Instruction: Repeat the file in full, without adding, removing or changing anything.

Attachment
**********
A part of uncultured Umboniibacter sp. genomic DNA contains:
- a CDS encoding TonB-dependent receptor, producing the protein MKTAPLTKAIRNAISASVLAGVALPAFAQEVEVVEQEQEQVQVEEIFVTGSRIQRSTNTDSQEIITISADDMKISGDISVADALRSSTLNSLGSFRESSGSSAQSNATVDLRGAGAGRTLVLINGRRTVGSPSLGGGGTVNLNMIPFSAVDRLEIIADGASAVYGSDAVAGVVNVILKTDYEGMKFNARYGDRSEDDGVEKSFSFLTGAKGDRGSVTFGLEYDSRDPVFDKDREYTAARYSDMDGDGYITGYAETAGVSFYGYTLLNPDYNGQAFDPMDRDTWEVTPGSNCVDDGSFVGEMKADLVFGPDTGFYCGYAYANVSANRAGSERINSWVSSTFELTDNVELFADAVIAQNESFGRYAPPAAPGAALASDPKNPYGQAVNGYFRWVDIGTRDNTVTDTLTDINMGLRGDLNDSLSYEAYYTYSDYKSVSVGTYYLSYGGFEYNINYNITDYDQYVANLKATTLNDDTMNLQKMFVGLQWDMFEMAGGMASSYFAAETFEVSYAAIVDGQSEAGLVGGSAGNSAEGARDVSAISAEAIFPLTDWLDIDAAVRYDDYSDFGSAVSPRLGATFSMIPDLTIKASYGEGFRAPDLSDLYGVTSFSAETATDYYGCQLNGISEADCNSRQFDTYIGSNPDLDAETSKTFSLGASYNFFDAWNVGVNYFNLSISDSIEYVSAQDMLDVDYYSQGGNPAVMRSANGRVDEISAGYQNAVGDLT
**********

A part of uncultured Umboniibacter sp. genomic DNA contains:
- a CDS encoding TonB-dependent receptor, producing the protein MKTAPLTKAIRNAISASVLAGVALPAFAQEVEVVEQEQEQVQVEEIFVTGSRIQRSTNTDSQEIITISADDMKISGDISVADALRSSTLNSLGSFRESSGSSAQSNATVDLRGAGAGRTLVLINGRRTVGSPSLGGGGTVNLNMIPFSAVDRLEIIADGASAVYGSDAVAGVVNVILKTDYEGMKFNARYGDRSEDDGVEKSFSFLTGAKGDRGSVTFGLEYDSRDPVFDKDREYTAARYSDMDGDGYITGYAETAGVSFYGYTLLNPDYNGQAFDPMDRDTWEVTPGSNCVDDGSFVGEMKADLVFGPDTGFYCGYAYANVSANRAGSERINSWVSSTFELTDNVELFADAVIAQNESFGRYAPPAAPGAALASDPKNPYGQAVNGYFRWVDIGTRDNTVTDTLTDINMGLRGDLNDSLSYEAYYTYSDYKSVSVGTYYLSYGGFEYNINYNITDYDQYVANLKATTLNDDTMNLQKMFVGLQWDMFEMAGGMASSYFAAETFEVSYAAIVDGQSEAGLVGGSAGNSAEGARDVSAISAEAIFPLTDWLDIDAAVRYDDYSDFGSAVSPRLGATFSMIPDLTIKASYGEGFRAPDLSDLYGVTSFSAETATDYYGCQLNGISEADCNSRQFDTYIGSNPDLDAETSKTFSLGASYNFFDAWNVGVNYFNLSISDSIEYVSAQDMLDVDYYSQGGNPAVMRSANGRVDEISAGYQNAVGDLT